Understanding the “who” behind your customers is essential to your success. If you aren’t sure what your customers’ characteristics are, it becomes increasingly difficult to segment and target them through the services you provide. This is where demographic survey questions help fill in the blanks and show you the type of people buying from your business. 

The dilemma is knowing what questions you should ask in a demographic survey. There are several factors to consider when creating questions, such as inclusivity, your industry, and when and where to include an online demographic survey

Fortunately, creating a demographic survey doesn’t need to be complex. By breaking down the essentials of demographics, you can craft a survey that aids you with marketing, improves your products and services, and increases your overall customer satisfaction. 

What are demographic survey questions?

graphic on demographic segmentation
Demographics are used in various studies to understand a population’s different characteristics. Image source: QuestionPro.

Demographic survey questions offer insight into the characteristics of your audience. For instance, you can gather information on your audience’s age, ethnicity, gender, or location. 

Asking these questions enables you to better understand the identity of your brand’s current customers. You can spot patterns, trends, or buying behaviors — which, in turn, helps you make more informed and influential business decisions. Nearly 70% of small business owners say having customer-backed data helps them keep their current patrons. 

What are the benefits of asking demographic questions?

The valuable insights you gain from knowing precisely who your customers are can aid you in two ways. 

Developing a buyer persona

A buyer persona is a fictionalized representation of your ideal customer. Developing a buyer persona helps you understand the characteristics of your customers and further aids you in understanding their wants and needs. 

Suppose your demographic questionnaire shows that most of your buyers are college-aged individuals. You can characterize their probable buying behaviors based on typical college student circumstances. They likely have a smaller budget and lead a different lifestyle than married couples with children.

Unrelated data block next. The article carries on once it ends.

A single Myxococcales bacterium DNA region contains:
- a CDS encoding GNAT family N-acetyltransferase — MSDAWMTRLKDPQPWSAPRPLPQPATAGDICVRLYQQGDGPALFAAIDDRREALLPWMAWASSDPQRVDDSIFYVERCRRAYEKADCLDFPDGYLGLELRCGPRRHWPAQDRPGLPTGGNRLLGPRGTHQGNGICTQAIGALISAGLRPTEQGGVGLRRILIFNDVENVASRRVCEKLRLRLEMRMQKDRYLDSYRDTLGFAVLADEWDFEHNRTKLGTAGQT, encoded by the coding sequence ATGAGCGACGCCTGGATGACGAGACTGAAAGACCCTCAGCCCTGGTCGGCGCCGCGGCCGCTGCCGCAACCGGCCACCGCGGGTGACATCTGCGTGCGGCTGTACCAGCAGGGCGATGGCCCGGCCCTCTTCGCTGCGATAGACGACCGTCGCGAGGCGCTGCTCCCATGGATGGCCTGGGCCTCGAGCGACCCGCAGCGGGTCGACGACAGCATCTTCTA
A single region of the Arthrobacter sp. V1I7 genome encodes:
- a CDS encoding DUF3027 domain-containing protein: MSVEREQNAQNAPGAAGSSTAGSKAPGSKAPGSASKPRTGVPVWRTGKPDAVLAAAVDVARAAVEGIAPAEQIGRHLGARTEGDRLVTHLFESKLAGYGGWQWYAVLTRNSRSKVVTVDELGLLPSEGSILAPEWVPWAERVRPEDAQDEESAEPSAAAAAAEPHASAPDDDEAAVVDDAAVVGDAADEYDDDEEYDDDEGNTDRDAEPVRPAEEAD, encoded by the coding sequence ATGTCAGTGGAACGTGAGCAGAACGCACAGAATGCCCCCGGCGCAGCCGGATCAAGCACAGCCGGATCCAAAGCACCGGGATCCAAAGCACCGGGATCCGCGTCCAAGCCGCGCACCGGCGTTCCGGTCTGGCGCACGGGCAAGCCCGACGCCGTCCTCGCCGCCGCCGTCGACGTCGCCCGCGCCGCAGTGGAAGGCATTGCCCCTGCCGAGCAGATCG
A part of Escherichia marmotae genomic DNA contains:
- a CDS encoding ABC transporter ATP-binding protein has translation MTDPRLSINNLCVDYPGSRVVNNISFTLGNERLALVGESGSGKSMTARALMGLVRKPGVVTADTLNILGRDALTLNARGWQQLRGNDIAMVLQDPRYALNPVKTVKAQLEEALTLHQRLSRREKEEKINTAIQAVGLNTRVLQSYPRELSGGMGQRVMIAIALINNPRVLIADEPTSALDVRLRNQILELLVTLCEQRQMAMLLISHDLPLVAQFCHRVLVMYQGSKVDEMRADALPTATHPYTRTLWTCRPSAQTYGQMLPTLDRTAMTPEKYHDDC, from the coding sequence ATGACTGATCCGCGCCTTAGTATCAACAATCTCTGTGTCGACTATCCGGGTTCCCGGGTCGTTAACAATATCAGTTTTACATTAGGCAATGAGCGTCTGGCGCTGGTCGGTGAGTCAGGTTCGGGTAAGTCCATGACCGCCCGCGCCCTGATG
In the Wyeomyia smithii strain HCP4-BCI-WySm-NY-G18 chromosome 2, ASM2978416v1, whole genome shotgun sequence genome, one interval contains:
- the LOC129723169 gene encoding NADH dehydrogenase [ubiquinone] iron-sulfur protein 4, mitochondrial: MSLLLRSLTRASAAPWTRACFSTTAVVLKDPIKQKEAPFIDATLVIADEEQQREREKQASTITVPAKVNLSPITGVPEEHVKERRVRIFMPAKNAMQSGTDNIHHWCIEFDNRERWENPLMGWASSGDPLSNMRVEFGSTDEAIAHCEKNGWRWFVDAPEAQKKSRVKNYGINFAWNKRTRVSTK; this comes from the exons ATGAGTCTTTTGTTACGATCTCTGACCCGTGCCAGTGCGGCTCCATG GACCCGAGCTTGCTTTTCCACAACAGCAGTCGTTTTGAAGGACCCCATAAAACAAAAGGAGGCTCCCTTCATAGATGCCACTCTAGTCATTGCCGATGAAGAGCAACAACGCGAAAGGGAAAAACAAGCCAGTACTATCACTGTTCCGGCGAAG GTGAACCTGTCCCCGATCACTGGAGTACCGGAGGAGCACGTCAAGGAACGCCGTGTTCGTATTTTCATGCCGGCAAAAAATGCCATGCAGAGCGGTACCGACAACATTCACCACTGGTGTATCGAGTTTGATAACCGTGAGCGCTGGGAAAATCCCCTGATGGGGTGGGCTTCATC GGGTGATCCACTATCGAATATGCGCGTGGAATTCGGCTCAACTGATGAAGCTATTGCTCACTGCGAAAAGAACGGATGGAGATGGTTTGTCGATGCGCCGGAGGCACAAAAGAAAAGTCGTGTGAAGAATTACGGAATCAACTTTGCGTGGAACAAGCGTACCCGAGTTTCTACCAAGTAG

You can use these distinct representation factors to create and market products and services that are more likely to appeal to college students, thus increasing sales and customer satisfaction.  

Building trust and credibility 

Survey demographic questions show customers that you want to get to know them. Why does this matter? Because 75% of consumers perform research on brands before interacting with them. They look for factors like brand authenticity and credibility. Setting time aside to ask customers who they are shows that your brand has a deep interest in its buyers and is motivated to improve its services and products further. 

Furthermore, demographic surveys should consist of clear statements about how respondents’ information will be used and who will have access to it. When you provide clarity and business transparency, you build trust with your consumers. 

What are inclusive demographic questions, and why should you ask them?

Inclusivity is a fundamental aspect of success in today’s workplace. Being an inclusive business demonstrates your empathy and respect toward a diverse set of employees and customers alike. It shows that you value the thoughts and opinions of all types of people and remain aware of shifting cultural and societal identity norms. 

Demographic questionnaires offer you the perfect opportunity to reflect your company’s inclusivity. Common inclusive demographic survey questions include asking about one’s gender identity, preferred pronouns, sexual orientation, race, and ethnicity.